How is the Car Buying Process Changing?

The pandemic has impacted the automotive industry in lots of ways. Our roads were left almost empty at the beginning of the first UK lockdown, while dealerships were forced to close for months on end. Yearly sales dropped by 30% to the lowest levels in almost 30 years. But with some form of normality on the horizon, what does the future hold for car buying?

Like many industries, the automotive sector has been forced to adapt to shifting consumer habits and expectations. Below we highlight the trends that have emerged before looking ahead to see how things might work in the next decade.

Buying a carLess physical interactions

Whether looking for used cars or new models, the temporary closure of dealerships appears to have permanently changed how consumers interact with sellers.

Whereas the average person might have taken multiple visits to showrooms a couple of years ago, today’s buyers are more likely to bounce around multiple digital touchpoints like they would with other products and services. Third-party reviews from respected publications and peers now hold enormous weight.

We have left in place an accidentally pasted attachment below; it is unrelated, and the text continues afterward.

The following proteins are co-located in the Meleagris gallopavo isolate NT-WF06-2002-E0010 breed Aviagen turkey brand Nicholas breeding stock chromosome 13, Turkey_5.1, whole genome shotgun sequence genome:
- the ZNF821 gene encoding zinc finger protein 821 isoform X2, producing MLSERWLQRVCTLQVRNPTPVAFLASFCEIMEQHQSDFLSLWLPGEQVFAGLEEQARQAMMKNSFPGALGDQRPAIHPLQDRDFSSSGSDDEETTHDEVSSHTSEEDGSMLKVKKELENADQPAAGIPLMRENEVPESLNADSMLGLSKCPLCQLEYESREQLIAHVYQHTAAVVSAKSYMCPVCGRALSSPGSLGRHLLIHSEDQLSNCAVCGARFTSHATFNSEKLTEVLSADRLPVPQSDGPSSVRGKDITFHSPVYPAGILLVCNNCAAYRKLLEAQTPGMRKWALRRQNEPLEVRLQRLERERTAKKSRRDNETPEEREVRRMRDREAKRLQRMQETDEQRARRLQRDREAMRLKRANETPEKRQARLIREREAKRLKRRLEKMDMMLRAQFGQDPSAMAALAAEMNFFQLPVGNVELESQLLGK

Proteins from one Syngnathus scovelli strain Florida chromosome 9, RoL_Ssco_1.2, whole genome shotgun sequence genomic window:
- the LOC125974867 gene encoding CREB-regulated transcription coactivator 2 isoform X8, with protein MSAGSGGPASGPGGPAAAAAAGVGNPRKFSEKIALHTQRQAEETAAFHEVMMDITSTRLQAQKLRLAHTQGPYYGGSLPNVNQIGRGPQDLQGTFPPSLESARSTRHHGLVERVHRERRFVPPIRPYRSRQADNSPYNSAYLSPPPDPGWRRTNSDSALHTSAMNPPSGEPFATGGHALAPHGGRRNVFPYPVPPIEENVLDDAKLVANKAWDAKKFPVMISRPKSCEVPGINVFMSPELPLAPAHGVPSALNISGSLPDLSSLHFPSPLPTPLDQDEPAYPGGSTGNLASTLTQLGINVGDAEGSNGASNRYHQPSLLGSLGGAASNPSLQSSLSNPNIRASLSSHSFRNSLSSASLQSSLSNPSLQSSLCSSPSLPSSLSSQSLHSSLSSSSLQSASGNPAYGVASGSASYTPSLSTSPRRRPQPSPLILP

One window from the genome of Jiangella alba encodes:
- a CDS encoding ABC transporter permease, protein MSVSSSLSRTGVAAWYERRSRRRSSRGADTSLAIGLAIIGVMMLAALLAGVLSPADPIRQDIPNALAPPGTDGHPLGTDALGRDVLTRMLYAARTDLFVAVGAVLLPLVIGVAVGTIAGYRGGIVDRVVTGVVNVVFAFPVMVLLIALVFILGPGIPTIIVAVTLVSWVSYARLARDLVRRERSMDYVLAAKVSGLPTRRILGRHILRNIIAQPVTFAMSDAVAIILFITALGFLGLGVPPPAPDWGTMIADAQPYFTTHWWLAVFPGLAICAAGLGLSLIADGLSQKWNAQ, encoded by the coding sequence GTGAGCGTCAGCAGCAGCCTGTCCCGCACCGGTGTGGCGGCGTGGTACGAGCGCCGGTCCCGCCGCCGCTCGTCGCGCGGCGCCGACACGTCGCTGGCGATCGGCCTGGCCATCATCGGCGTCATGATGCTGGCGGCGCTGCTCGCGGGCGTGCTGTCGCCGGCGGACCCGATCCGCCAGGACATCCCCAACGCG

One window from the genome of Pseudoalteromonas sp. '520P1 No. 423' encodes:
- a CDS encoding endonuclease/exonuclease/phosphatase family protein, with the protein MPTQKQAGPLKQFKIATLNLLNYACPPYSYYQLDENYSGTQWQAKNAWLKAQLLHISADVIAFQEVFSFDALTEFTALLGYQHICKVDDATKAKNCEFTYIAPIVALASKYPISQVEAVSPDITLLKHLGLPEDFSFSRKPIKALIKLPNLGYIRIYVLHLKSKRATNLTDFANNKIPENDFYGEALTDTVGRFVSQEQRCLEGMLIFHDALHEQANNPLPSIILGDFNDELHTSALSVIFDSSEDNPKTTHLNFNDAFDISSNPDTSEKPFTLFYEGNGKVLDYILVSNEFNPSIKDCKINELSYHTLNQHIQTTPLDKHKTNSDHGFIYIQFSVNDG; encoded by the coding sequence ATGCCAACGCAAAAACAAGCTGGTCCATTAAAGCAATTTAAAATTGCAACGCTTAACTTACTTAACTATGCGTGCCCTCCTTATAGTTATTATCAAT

That being said, many are confident that the traditional dealership still has a role to play. Whereas buying food or everyday clothing items can be just as satisfactory online, buying a car remains an incredibly personal and financially significant decision that most will still prefer to finalise in person.

An electric revolution

It’s no secret at this point that electric cars are the future. Sales increased in 2020 while traditional segments dipped, and it’s a trend that has continued into 2021.

Brand loyalties in this market are effectively reset to zero, which creates opportunities for certain brands to take over and own the space. Many are working with ambassadors and influencers to win the battle with informative third-party content, tying into the importance of online reviews touched on above.

What will the future of car buying look like?

So how might we buy cars in ten years’ time? It’s highly likely that consumers will start their research online, with dealers collecting data and providing personal recommendations to cater more to individual preferences than to brands.

We could see physical dealerships undergo a technological transformation too. Rather than housing hundreds of models in different trims and colours, dealerships might instead offer a select few that can be modified through virtual reality. This way buyers could compare features and aesthetics instantly.

Can you imagine buying a car online or through virtual reality in the future? With so much technological and societal change afoot, it will be intriguing to see how the automotive industry continues to evolve as we enter a new era.

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